Now for the punishment of David – David was a believer, a man after God’s own heart. Believers are given a different punishment than unbelievers. Hebrews 12:7-11 explains that God disciplines believers as a father does to his sons. He does so to bring us into holiness and righteousness. So God puts David through this entire ordeal for David’s own improvement and God’s glory since the LORD is recognized as a just judge when David repents and when his punishment is so public (Exodus 34:6-7, God is just). God also grants David repentance to show that the LORD shows mercy to whom He will (Exodus 33:19). But just as most believers will have to suffer physical death even though they don’t suffer spiritual death, so David has to suffer some of the consequences of his sins though not the death that he deserves (v. 13).

In order to, finally, answer your question of how God is justified even when He sentences punishment that seems to contradict His own commandments we have to review three things: God’s holiness, His sovereignty, and His means of punishment.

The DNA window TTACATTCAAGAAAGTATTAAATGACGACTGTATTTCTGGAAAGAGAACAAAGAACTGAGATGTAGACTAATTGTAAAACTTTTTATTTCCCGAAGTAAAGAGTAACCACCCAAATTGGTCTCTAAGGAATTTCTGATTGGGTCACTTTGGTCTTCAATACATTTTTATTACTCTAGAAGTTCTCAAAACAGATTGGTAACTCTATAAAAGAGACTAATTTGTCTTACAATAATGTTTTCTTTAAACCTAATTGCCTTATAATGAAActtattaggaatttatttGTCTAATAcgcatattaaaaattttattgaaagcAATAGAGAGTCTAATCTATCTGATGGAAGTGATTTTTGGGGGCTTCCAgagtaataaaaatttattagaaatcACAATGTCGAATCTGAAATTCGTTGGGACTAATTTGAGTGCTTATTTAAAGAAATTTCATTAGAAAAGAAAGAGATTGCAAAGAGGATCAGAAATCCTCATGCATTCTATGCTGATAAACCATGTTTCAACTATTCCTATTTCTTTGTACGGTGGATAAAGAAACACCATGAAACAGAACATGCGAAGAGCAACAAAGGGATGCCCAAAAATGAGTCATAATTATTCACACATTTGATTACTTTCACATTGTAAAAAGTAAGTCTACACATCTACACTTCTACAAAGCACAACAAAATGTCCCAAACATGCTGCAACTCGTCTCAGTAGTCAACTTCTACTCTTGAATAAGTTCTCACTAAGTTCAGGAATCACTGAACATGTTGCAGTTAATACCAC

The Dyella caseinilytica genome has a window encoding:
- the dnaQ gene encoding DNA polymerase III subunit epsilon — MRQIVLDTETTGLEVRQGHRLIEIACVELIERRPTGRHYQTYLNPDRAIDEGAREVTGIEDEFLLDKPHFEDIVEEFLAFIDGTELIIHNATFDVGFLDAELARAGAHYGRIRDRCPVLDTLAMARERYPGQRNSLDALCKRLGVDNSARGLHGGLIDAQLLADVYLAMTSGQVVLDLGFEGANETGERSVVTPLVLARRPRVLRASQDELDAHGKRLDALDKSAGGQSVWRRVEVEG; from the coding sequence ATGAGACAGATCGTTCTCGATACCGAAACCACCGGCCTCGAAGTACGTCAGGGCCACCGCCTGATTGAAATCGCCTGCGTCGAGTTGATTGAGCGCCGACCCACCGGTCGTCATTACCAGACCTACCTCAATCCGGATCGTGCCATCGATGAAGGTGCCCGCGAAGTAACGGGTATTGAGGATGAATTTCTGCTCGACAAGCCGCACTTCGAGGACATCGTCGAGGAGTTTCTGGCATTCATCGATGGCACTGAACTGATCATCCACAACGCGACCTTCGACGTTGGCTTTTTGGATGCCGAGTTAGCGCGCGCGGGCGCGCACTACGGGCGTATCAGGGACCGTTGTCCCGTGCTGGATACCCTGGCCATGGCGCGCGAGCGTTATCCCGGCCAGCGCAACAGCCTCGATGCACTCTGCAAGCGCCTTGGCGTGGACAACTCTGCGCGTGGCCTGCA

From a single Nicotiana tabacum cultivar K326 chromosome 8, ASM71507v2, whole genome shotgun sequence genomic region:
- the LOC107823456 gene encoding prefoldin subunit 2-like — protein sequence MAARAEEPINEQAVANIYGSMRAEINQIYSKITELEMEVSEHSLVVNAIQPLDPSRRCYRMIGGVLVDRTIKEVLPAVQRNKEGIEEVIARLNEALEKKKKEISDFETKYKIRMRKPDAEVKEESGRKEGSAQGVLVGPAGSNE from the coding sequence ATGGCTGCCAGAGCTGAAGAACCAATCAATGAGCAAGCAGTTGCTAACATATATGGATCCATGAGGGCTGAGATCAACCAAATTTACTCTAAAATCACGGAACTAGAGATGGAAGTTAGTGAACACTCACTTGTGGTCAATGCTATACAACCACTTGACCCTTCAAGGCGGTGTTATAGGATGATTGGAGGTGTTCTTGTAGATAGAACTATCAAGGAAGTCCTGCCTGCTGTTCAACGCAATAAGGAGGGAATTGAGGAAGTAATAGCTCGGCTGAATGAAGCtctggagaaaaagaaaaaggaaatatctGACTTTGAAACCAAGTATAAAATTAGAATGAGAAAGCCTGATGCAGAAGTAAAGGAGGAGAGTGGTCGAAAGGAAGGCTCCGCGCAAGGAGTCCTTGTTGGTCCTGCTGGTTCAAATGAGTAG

First, God is holy and therefore not subject to any law or command or ordinance but only to what He is in Himself. No one can hold Him to a standard of goodness or rightness because He is the standard. Since no one can demand anything from Him and He is the creator and provider and sustainer (Genesis 1, Colossians 1:17), He is the only one who can make demands, everything is owed to Him. Also, since He is holy and we are sinful the divide between the Him and us is infinite, meaning that we deserve infinite punishment (which is why only Christ, who is God, could take our punishment upon Himself and why hell is for eternity).

Second, God is sovereign. Genesis 50:20 is the classic text for God’s sovereignty and our actions and responsibility all working at the same time to God’s established ends. Another verse is Acts 4:27-28, “for truly in this city there were gathered together against your holy servant Jesus, whom you anointed, both Herod and Pontius Pilate, along with the Gentiles and the people of Israel, to do whatever Your hand had predestined to take place.” So perhaps a better question than David’s neighbors and wives would be God predestination of the murder of Jesus Christ. The answer, of course, is that the people involved bear the responsibility for their evil intentions and actions where God “meant it for good” (Genesis 50:20).